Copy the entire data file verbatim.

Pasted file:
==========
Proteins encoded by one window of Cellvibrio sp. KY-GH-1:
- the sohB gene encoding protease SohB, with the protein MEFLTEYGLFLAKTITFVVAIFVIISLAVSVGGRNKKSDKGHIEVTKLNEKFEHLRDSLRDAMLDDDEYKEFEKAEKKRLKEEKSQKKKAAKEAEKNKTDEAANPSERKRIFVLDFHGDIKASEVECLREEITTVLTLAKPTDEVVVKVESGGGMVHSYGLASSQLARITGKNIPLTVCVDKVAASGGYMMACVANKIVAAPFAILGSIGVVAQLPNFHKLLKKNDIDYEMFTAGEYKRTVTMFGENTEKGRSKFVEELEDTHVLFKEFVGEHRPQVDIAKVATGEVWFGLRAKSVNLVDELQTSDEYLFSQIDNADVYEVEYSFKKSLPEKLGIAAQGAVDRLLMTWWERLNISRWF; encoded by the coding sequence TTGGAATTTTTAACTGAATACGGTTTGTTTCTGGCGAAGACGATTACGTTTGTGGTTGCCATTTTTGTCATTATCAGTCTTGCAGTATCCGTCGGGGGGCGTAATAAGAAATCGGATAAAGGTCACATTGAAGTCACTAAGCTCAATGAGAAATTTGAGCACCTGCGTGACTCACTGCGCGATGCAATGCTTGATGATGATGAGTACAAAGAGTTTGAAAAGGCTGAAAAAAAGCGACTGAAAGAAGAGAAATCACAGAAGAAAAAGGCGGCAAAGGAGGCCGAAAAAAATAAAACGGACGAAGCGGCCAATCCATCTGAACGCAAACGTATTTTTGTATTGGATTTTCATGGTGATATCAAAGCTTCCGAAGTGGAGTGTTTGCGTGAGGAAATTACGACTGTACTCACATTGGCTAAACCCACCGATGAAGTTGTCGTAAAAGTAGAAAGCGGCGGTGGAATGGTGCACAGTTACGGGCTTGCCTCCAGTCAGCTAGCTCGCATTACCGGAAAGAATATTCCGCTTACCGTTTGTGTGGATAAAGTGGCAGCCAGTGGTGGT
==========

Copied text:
Proteins encoded by one window of Cellvibrio sp. KY-GH-1:
- the sohB gene encoding protease SohB, with the protein MEFLTEYGLFLAKTITFVVAIFVIISLAVSVGGRNKKSDKGHIEVTKLNEKFEHLRDSLRDAMLDDDEYKEFEKAEKKRLKEEKSQKKKAAKEAEKNKTDEAANPSERKRIFVLDFHGDIKASEVECLREEITTVLTLAKPTDEVVVKVESGGGMVHSYGLASSQLARITGKNIPLTVCVDKVAASGGYMMACVANKIVAAPFAILGSIGVVAQLPNFHKLLKKNDIDYEMFTAGEYKRTVTMFGENTEKGRSKFVEELEDTHVLFKEFVGEHRPQVDIAKVATGEVWFGLRAKSVNLVDELQTSDEYLFSQIDNADVYEVEYSFKKSLPEKLGIAAQGAVDRLLMTWWERLNISRWF; encoded by the coding sequence TTGGAATTTTTAACTGAATACGGTTTGTTTCTGGCGAAGACGATTACGTTTGTGGTTGCCATTTTTGTCATTATCAGTCTTGCAGTATCCGTCGGGGGGCGTAATAAGAAATCGGATAAAGGTCACATTGAAGTCACTAAGCTCAATGAGAAATTTGAGCACCTGCGTGACTCACTGCGCGATGCAATGCTTGATGATGATGAGTACAAAGAGTTTGAAAAGGCTGAAAAAAAGCGACTGAAAGAAGAGAAATCACAGAAGAAAAAGGCGGCAAAGGAGGCCGAAAAAAATAAAACGGACGAAGCGGCCAATCCATCTGAACGCAAACGTATTTTTGTATTGGATTTTCATGGTGATATCAAAGCTTCCGAAGTGGAGTGTTTGCGTGAGGAAATTACGACTGTACTCACATTGGCTAAACCCACCGATGAAGTTGTCGTAAAAGTAGAAAGCGGCGGTGGAATGGTGCACAGTTACGGGCTTGCCTCCAGTCAGCTAGCTCGCATTACCGGAAAGAATATTCCGCTTACCGTTTGTGTGGATAAAGTGGCAGCCAGTGGTGGT